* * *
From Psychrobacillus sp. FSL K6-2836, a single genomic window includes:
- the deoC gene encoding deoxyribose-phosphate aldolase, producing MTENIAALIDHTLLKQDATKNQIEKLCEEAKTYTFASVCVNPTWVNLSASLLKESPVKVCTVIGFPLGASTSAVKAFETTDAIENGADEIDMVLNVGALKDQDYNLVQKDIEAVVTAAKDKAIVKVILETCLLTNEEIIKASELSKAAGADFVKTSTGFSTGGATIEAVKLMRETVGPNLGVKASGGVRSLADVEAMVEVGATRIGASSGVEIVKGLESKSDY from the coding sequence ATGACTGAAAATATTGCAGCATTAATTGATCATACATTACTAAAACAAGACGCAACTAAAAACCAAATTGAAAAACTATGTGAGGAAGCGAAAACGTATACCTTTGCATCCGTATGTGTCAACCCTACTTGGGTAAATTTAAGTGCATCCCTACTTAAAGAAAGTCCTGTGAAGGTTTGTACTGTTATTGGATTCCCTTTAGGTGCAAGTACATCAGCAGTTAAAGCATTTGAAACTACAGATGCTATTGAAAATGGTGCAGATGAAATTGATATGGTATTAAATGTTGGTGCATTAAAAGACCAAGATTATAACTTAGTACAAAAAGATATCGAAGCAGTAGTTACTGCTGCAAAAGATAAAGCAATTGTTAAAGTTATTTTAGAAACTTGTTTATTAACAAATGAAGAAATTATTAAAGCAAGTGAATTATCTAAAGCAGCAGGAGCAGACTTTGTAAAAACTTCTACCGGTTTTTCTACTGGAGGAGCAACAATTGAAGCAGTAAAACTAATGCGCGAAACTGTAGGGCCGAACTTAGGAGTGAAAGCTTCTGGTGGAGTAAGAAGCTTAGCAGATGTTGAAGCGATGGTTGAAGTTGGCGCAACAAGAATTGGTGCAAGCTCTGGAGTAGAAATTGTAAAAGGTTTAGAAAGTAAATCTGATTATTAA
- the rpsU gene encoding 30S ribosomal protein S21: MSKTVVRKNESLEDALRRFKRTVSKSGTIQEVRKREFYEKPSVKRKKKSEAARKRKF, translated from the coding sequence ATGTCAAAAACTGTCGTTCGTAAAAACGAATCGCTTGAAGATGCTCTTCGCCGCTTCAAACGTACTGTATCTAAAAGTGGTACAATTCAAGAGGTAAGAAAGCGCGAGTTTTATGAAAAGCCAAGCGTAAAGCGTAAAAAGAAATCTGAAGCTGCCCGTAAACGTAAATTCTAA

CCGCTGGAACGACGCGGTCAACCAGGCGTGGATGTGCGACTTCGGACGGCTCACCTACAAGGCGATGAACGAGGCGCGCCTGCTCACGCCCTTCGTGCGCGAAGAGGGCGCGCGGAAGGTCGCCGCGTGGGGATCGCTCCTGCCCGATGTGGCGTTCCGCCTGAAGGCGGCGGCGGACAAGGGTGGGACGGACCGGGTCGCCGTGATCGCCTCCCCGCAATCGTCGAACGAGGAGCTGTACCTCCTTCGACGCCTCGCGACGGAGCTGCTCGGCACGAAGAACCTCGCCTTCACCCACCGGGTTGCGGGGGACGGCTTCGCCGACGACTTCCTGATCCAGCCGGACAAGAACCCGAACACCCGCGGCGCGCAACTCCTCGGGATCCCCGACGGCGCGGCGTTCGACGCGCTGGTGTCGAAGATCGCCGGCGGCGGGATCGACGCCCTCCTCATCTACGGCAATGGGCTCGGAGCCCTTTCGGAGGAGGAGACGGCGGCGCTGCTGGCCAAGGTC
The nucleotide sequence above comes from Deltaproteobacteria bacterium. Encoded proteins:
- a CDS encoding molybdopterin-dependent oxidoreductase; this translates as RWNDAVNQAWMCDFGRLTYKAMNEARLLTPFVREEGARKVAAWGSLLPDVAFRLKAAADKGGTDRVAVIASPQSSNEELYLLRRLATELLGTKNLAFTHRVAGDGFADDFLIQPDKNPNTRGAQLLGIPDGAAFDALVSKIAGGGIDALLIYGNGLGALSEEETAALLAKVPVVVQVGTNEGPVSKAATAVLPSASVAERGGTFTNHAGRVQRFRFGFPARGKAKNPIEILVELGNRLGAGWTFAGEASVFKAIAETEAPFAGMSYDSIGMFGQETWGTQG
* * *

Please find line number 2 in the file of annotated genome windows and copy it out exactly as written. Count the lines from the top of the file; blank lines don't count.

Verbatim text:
- the deoC gene encoding deoxyribose-phosphate aldolase, producing MTENIAALIDHTLLKQDATKNQIEKLCEEAKTYTFASVCVNPTWVNLSASLLKESPVKVCTVIGFPLGASTSAVKAFETTDAIENGADEIDMVLNVGALKDQDYNLVQKDIEAVVTAAKDKAIVKVILETCLLTNEEIIKASELSKAAGADFVKTSTGFSTGGATIEAVKLMRETVGPNLGVKASGGVRSLADVEAMVEVGATRIGASSGVEIVKGLESKSDY from the coding sequence ATGACTGAAAATATTGCAGCATTAATTGATCATACATTACTAAAACAAGACGCAACTAAAAACCAAATTGAAAAACTATGTGAGGAAGCGAAAACGTATACCTTTGCATCCGTATGTGTCAACCCTACTTGGGTAAATTTAAGTGCATCCCTACTTAAAGAAAGTCCTGTGAAGGTTTGTACTGTTATTGGATTCCCTTTAGGTGCAAGTACATCAGCAGTTAAAGCATTTGAAACTACAGATGCTATTGAAAATGGTGCAGATGAAATTGATATGGTATTAAATGTTGGTGCATTAAAAGACCAAGATTATAACTTAGTACAAAAAGATATCGAAGCAGTAGTTACTGCTGCAAAAGATAAAGCAATTGTTAAAGTTATTTTAGAAACTTGTTTATTAACAAATGAAGAAATTATTAAAGCAAGTGAATTATCTAAAGCAGCAGGAGCAGACTTTGTAAAAACTTCTACCGGTTTTTCTACTGGAGGAGCAACAATTGAAGCAGTAAAACTAATGCGCGAAACTGTAGGGCCGAACTTAGGAGTGAAAGCTTCTGGTGGAGTAAGAAGCTTAGCAGATGTTGAAGCGATGGTTGAAGTTGGCGCAACAAGAATTGGTGCAAGCTCTGGAGTAGAAATTGTAAAAGGTTTAGAAAGTAAATCTGATTATTAA